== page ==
We? Yes, we know who's in charge. As it has become increasingly clear that the European Union is a "concept" that is only valid during good economic times, nationalist sentiment continues to manifest itself in various forms, with the Dutch Freedom Party calling for a return to the Guilder, according to The Telegraph. It will only get worse, and the finger pointing will cover a variety of topics, with illegal immigration now the issue, according to Reuters.
"The question still remains what happens when a country is not capable of securing its borders, as we see in Greece," Germany's Minister for Justice, Hans-Peter Friedrich, told journalists after a gathering of EU ministers. His remarks were echoed by Austrian home affairs minister Johanna Mikl-Leitner. "We need to put political pressure on Greece to implement their asylum authority as rapidly as possible. This border is as open as a barn door."
As we move forward, we will be pounded by a rainbow of rosy projections and messages of hope, while the patient is flatlining and the complex schemes to keep the charade alive will continue to provide enough smog to keep all of us in the relative dark. But balance sheets don't lie, some will say. Well, it depends.
The case in point is best highlighted by the Der Spiegel article "Euro-Zone Central Bank System Massively Imbalanced."
More than a year ago, German economist Hans-Werner Sinn discovered a gigantic risk on the balance sheets of Germany's central bank. Were the euro zone to collapse, Bundesbank losses could be half a trillion euros -- more than one-and-a-half times the size of the country's annual budget.
It's extremely troublesome that the Bundesbank told Mr. Sinn not to worry because "those were irrelevant balances." Mr. Sinn wasn't satisfied, and after much work, the conclusion was simple.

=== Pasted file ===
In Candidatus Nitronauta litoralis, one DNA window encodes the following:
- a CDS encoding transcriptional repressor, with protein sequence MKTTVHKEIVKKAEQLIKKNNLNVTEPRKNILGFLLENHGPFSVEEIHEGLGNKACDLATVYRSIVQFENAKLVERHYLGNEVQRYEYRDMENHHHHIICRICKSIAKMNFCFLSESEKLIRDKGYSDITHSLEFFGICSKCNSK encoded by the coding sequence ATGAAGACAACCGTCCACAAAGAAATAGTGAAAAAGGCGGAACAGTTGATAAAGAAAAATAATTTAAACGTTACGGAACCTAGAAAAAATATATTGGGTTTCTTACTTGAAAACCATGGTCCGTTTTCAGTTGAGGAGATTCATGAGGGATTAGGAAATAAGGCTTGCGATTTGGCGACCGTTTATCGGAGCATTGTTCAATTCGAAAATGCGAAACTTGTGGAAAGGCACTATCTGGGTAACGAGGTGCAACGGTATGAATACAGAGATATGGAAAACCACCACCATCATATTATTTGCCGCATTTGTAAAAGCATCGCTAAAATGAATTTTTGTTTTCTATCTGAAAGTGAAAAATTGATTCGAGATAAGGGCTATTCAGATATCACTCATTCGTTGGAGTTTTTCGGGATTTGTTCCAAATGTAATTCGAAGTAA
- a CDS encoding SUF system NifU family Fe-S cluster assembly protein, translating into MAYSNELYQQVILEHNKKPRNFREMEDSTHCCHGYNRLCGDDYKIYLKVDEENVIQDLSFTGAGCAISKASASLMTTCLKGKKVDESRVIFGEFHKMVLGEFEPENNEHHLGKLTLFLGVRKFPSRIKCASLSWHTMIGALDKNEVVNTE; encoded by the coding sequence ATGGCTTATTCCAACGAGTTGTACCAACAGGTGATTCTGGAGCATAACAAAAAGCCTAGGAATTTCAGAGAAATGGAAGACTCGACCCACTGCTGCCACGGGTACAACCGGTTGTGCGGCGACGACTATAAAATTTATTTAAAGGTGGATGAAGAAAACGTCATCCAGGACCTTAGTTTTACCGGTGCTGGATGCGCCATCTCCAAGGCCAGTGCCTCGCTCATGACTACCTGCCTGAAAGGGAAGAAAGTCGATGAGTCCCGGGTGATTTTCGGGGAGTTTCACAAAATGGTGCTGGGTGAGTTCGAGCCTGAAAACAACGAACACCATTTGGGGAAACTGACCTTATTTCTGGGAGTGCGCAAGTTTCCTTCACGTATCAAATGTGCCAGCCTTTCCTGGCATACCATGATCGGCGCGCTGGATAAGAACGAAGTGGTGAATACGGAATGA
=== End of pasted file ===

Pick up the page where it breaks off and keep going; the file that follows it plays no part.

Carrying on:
"We're caught in a trap," Sinn says. "If the euro breaks apart, we're left with an outstanding balance of nearly €500 billion, owed by a system that no longer exists." That figure, €500 billion, is more than one and a half times Germany's annual federal budget.
The fear that the grand currency experiment will fall apart is highlighted by the conflict between the ongoing rhetoric to get Greece to exit the euro and the unabated flow of funds. Where else can one walk away from 100 billion in debt and receive yet more money?
The complete demise of the euro is without a doubt the worst case scenario, and I have faith that something less malignant will take place, although what the end result will actually look like still escapes me. But that is also thanks to the lack of transparency that permeates the European political landscape, and other governments around the globe are no different, mostly because they are too busy covering their tracks. Then again, we can recall plenty of past statements by a number of public officials and corporate officers that assured us that whatever we were looking at was "irrelevant," only because we didn't understand the art of accounting. "Alrighty then!"